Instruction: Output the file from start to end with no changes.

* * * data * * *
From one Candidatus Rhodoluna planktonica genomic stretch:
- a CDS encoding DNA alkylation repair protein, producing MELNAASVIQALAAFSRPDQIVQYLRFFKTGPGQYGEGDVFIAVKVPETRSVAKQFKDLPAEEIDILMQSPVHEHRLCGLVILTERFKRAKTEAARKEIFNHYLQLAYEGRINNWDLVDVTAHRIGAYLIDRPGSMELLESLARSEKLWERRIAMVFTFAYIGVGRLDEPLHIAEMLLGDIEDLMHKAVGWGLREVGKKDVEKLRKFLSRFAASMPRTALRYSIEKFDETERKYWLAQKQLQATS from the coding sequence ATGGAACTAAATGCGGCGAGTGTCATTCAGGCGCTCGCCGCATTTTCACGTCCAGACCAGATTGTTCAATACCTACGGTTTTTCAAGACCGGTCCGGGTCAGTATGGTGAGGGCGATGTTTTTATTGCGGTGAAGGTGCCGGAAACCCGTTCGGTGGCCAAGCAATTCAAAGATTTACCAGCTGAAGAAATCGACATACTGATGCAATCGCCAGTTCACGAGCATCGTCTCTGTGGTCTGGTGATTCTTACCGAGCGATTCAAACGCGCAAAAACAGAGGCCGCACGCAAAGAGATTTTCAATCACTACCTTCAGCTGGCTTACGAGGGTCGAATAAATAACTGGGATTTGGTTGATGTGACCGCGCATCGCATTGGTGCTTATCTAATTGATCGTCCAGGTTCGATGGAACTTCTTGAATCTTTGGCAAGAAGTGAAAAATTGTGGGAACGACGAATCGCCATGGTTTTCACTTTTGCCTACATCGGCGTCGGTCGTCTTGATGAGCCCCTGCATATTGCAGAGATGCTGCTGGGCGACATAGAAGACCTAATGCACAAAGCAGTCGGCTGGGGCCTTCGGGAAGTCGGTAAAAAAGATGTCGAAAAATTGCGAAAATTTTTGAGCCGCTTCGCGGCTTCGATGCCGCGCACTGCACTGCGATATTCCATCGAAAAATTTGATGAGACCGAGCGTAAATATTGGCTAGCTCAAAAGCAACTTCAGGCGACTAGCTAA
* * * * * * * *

From one Candidatus Rhodoluna planktonica genomic stretch:
- a CDS encoding DNA alkylation repair protein, producing MELNAASVIQALAAFSRPDQIVQYLRFFKTGPGQYGEGDVFIAVKVPETRSVAKQFKDLPAEEIDILMQSPVHEHRLCGLVILTERFKRAKTEAARKEIFNHYLQLAYEGRINNWDLVDVTAHRIGAYLIDRPGSMELLESLARSEKLWERRIAMVFTFAYIGVGRLDEPLHIAEMLLGDIEDLMHKAVGWGLREVGKKDVEKLRKFLSRFAASMPRTALRYSIEKFDETERKYWLAQKQLQATS from the coding sequence ATGGAACTAAATGCGGCGAGTGTCATTCAGGCGCTCGCCGCATTTTCACGTCCAGACCAGATTGTTCAATACCTACGGTTTTTCAAGACCGGTCCGGGTCAGTATGGTGAGGGCGATGTTTTTATTGCGGTGAAGGTGCCGGAAACCCGTTCGGTGGCCAAGCAATTCAAAGATTTACCAGCTGAAGAAATCGACATACTGATGCAATCGCCAGTTCACGAGCATCGTCTCTGTGGTCTGGTGATTCTTACCGAGCGATTCAAACGCGCAAAAACAGAGGCCGCACGCAAAGAGATTTTCAATCACTACCTTCAGCTGGCTTACGAGGGTCGAATAAATAACTGGGATTTGGTTGATGTGACCGCGCATCGCATTGGTGCTTATCTAATTGATCGTCCAGGTTCGATGGAACTTCTTGAATCTTTGGCAAGAAGTGAAAAATTGTGGGAACGACGAATCGCCATGGTTTTCACTTTTGCCTACATCGGCGTCGGTCGTCTTGATGAGCCCCTGCATATTGCAGAGATGCTGCTGGGCGACATAGAAGACCTAATGCACAAAGCAGTCGGCTGGGGCCTTCGGGAAGTCGGTAAAAAAGATGTCGAAAAATTGCGAAAATTTTTGAGCCGCTTCGCGGCTTCGATGCCGCGCACTGCACTGCGATATTCCATCGAAAAATTTGATGAGACCGAGCGTAAATATTGGCTAGCTCAAAAGCAACTTCAGGCGACTAGCTAA